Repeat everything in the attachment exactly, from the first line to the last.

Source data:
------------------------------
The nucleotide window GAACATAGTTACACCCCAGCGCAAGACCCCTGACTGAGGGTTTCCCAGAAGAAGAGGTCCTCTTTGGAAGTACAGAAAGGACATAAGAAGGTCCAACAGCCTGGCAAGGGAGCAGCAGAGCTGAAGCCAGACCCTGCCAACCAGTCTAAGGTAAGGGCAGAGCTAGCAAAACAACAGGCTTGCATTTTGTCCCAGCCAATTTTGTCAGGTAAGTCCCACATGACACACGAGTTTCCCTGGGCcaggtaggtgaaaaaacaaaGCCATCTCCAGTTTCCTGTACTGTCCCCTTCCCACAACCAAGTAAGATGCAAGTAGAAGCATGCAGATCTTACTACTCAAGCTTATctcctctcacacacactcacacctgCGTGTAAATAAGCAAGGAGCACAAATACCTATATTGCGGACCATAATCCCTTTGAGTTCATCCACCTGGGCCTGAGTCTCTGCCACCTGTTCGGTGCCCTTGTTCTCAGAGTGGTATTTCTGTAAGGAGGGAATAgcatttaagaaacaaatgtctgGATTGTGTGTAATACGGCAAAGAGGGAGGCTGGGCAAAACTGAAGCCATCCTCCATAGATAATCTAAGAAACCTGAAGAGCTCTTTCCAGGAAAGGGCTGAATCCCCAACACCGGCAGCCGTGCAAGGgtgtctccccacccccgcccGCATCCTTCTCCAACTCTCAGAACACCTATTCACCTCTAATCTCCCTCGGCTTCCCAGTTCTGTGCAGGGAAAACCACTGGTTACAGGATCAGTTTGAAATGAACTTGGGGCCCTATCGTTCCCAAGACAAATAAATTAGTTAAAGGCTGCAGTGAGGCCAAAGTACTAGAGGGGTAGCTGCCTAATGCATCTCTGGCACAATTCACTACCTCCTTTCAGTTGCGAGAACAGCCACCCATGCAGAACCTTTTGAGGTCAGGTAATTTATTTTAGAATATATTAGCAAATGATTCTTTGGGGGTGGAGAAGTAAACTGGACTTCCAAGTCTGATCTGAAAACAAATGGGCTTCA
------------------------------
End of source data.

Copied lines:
The nucleotide window GAACATAGTTACACCCCAGCGCAAGACCCCTGACTGAGGGTTTCCCAGAAGAAGAGGTCCTCTTTGGAAGTACAGAAAGGACATAAGAAGGTCCAACAGCCTGGCAAGGGAGCAGCAGAGCTGAAGCCAGACCCTGCCAACCAGTCTAAGGTAAGGGCAGAGCTAGCAAAACAACAGGCTTGCATTTTGTCCCAGCCAATTTTGTCAGGTAAGTCCCACATGACACACGAGTTTCCCTGGGCcaggtaggtgaaaaaacaaaGCCATCTCCAGTTTCCTGTACTGTCCCCTTCCCACAACCAAGTAAGATGCAAGTAGAAGCATGCAGATCTTACTACTCAAGCTTATctcctctcacacacactcacacctgCGTGTAAATAAGCAAGGAGCACAAATACCTATATTGCGGACCATAATCCCTTTGAGTTCATCCACCTGGGCCTGAGTCTCTGCCACCTGTTCGGTGCCCTTGTTCTCAGAGTGGTATTTCTGTAAGGAGGGAATAgcatttaagaaacaaatgtctgGATTGTGTGTAATACGGCAAAGAGGGAGGCTGGGCAAAACTGAAGCCATCCTCCATAGATAATCTAAGAAACCTGAAGAGCTCTTTCCAGGAAAGGGCTGAATCCCCAACACCGGCAGCCGTGCAAGGgtgtctccccacccccgcccGCATCCTTCTCCAACTCTCAGAACACCTATTCACCTCTAATCTCCCTCGGCTTCCCAGTTCTGTGCAGGGAAAACCACTGGTTACAGGATCAGTTTGAAATGAACTTGGGGCCCTATCGTTCCCAAGACAAATAAATTAGTTAAAGGCTGCAGTGAGGCCAAAGTACTAGAGGGGTAGCTGCCTAATGCATCTCTGGCACAATTCACTACCTCCTTTCAGTTGCGAGAACAGCCACCCATGCAGAACCTTTTGAGGTCAGGTAATTTATTTTAGAATATATTAGCAAATGATTCTTTGGGGGTGGAGAAGTAAACTGGACTTCCAAGTCTGATCTGAAAACAAATGGGCTTCA